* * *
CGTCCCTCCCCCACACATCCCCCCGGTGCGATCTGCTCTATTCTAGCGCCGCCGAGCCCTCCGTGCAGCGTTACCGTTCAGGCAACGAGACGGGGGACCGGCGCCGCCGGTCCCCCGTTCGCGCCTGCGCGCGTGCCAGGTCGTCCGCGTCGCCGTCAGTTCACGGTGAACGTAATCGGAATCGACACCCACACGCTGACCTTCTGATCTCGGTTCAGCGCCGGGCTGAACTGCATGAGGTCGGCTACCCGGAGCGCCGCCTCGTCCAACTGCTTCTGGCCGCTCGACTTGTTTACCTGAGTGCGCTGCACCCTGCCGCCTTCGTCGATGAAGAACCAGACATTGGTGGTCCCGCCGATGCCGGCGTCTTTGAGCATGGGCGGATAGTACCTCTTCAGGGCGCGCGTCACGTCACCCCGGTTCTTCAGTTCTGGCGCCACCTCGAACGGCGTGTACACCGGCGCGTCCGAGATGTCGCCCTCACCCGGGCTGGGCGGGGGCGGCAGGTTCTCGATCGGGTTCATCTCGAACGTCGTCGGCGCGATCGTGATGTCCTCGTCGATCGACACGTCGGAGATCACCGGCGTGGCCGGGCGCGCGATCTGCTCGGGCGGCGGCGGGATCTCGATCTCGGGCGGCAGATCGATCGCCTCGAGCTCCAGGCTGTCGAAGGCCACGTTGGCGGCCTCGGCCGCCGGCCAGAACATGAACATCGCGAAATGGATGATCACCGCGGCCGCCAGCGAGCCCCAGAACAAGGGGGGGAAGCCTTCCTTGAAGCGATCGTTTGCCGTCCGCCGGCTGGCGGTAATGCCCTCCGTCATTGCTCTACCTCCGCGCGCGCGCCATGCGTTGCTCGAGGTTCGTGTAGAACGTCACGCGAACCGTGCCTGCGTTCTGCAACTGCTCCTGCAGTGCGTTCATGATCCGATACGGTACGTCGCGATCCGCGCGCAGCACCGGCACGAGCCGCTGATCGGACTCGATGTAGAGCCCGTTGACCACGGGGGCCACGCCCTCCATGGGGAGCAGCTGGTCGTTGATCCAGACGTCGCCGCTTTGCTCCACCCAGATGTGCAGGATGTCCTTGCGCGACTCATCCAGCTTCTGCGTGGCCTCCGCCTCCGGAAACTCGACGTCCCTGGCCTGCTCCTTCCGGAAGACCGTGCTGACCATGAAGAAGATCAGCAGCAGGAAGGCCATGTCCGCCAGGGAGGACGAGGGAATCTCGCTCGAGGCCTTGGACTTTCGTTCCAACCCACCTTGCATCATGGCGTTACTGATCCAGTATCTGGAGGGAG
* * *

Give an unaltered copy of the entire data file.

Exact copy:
CGTCCCTCCCCCACACATCCCCCCGGTGCGATCTGCTCTATTCTAGCGCCGCCGAGCCCTCCGTGCAGCGTTACCGTTCAGGCAACGAGACGGGGGACCGGCGCCGCCGGTCCCCCGTTCGCGCCTGCGCGCGTGCCAGGTCGTCCGCGTCGCCGTCAGTTCACGGTGAACGTAATCGGAATCGACACCCACACGCTGACCTTCTGATCTCGGTTCAGCGCCGGGCTGAACTGCATGAGGTCGGCTACCCGGAGCGCCGCCTCGTCCAACTGCTTCTGGCCGCTCGACTTGTTTACCTGAGTGCGCTGCACCCTGCCGCCTTCGTCGATGAAGAACCAGACATTGGTGGTCCCGCCGATGCCGGCGTCTTTGAGCATGGGCGGATAGTACCTCTTCAGGGCGCGCGTCACGTCACCCCGGTTCTTCAGTTCTGGCGCCACCTCGAACGGCGTGTACACCGGCGCGTCCGAGATGTCGCCCTCACCCGGGCTGGGCGGGGGCGGCAGGTTCTCGATCGGGTTCATCTCGAACGTCGTCGGCGCGATCGTGATGTCCTCGTCGATCGACACGTCGGAGATCACCGGCGTGGCCGGGCGCGCGATCTGCTCGGGCGGCGGCGGGATCTCGATCTCGGGCGGCAGATCGATCGCCTCGAGCTCCAGGCTGTCGAAGGCCACGTTGGCGGCCTCGGCCGCCGGCCAGAACATGAACATCGCGAAATGGATGATCACCGCGGCCGCCAGCGAGCCCCAGAACAAGGGGGGGAAGCCTTCCTTGAAGCGATCGTTTGCCGTCCGCCGGCTGGCGGTAATGCCCTCCGTCATTGCTCTACCTCCGCGCGCGCGCCATGCGTTGCTCGAGGTTCGTGTAGAACGTCACGCGAACCGTGCCTGCGTTCTGCAACTGCTCCTGCAGTGCGTTCATGATCCGATACGGTACGTCGCGATCCGCGCGCAGCACCGGCACGAGCCGCTGATCGGACTCGATGTAGAGCCCGTTGACCACGGGGGCCACGCCCTCCATGGGGAGCAGCTGGTCGTTGATCCAGACGTCGCCGCTTTGCTCCACCCAGATGTGCAGGATGTCCTTGCGCGACTCATCCAGCTTCTGCGTGGCCTCCGCCTCCGGAAACTCGACGTCCCTGGCCTGCTCCTTCCGGAAGACCGTGCTGACCATGAAGAAGATCAGCAGCAGGAAGGCCATGTCCGCCAGGGAGGACGAGGGAATCTCGCTCGAGGCCTTGGACTTTCGTTCCAACCCACCTTGCATCATGGCGTTACTGATCCAGTATCTGGAGGGAG